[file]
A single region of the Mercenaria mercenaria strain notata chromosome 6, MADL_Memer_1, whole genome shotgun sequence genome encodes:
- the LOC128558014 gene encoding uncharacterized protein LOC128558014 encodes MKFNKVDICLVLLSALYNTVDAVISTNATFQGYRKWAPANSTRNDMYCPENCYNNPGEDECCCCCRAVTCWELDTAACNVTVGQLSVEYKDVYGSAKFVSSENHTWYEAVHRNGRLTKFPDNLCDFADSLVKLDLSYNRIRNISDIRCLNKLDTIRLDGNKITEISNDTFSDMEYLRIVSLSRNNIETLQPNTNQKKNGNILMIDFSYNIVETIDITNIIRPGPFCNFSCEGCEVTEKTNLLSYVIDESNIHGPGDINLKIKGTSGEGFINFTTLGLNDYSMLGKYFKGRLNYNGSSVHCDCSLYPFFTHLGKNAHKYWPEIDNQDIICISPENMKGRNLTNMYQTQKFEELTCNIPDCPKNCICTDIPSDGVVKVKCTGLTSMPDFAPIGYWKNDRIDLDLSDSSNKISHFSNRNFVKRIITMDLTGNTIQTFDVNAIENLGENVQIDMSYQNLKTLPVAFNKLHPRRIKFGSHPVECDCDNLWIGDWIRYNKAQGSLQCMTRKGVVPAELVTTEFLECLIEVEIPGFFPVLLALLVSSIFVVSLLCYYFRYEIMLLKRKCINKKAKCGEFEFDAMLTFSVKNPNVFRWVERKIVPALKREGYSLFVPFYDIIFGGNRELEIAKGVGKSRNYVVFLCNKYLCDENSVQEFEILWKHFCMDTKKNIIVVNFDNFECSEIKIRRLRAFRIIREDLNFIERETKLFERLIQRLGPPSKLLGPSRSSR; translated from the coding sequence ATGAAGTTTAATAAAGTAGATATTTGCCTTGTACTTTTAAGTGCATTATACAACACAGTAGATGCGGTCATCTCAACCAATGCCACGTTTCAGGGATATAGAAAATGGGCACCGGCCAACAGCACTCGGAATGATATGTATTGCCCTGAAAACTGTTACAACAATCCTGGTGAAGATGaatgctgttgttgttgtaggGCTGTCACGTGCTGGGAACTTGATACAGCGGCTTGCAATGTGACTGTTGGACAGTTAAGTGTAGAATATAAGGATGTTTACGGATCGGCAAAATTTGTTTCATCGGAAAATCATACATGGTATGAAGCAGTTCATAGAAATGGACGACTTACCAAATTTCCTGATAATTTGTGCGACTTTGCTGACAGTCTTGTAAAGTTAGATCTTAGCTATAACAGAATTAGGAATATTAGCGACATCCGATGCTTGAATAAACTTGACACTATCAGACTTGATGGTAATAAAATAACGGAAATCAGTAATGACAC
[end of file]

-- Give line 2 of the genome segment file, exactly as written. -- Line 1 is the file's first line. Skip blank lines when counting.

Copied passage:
- the LOC128558014 gene encoding uncharacterized protein LOC128558014 encodes MKFNKVDICLVLLSALYNTVDAVISTNATFQGYRKWAPANSTRNDMYCPENCYNNPGEDECCCCCRAVTCWELDTAACNVTVGQLSVEYKDVYGSAKFVSSENHTWYEAVHRNGRLTKFPDNLCDFADSLVKLDLSYNRIRNISDIRCLNKLDTIRLDGNKITEISNDTFSDMEYLRIVSLSRNNIETLQPNTNQKKNGNILMIDFSYNIVETIDITNIIRPGPFCNFSCEGCEVTEKTNLLSYVIDESNIHGPGDINLKIKGTSGEGFINFTTLGLNDYSMLGKYFKGRLNYNGSSVHCDCSLYPFFTHLGKNAHKYWPEIDNQDIICISPENMKGRNLTNMYQTQKFEELTCNIPDCPKNCICTDIPSDGVVKVKCTGLTSMPDFAPIGYWKNDRIDLDLSDSSNKISHFSNRNFVKRIITMDLTGNTIQTFDVNAIENLGENVQIDMSYQNLKTLPVAFNKLHPRRIKFGSHPVECDCDNLWIGDWIRYNKAQGSLQCMTRKGVVPAELVTTEFLECLIEVEIPGFFPVLLALLVSSIFVVSLLCYYFRYEIMLLKRKCINKKAKCGEFEFDAMLTFSVKNPNVFRWVERKIVPALKREGYSLFVPFYDIIFGGNRELEIAKGVGKSRNYVVFLCNKYLCDENSVQEFEILWKHFCMDTKKNIIVVNFDNFECSEIKIRRLRAFRIIREDLNFIERETKLFERLIQRLGPPSKLLGPSRSSR; translated from the coding sequence ATGAAGTTTAATAAAGTAGATATTTGCCTTGTACTTTTAAGTGCATTATACAACACAGTAGATGCGGTCATCTCAACCAATGCCACGTTTCAGGGATATAGAAAATGGGCACCGGCCAACAGCACTCGGAATGATATGTATTGCCCTGAAAACTGTTACAACAATCCTGGTGAAGATGaatgctgttgttgttgtaggGCTGTCACGTGCTGGGAACTTGATACAGCGGCTTGCAATGTGACTGTTGGACAGTTAAGTGTAGAATATAAGGATGTTTACGGATCGGCAAAATTTGTTTCATCGGAAAATCATACATGGTATGAAGCAGTTCATAGAAATGGACGACTTACCAAATTTCCTGATAATTTGTGCGACTTTGCTGACAGTCTTGTAAAGTTAGATCTTAGCTATAACAGAATTAGGAATATTAGCGACATCCGATGCTTGAATAAACTTGACACTATCAGACTTGATGGTAATAAAATAACGGAAATCAGTAATGACAC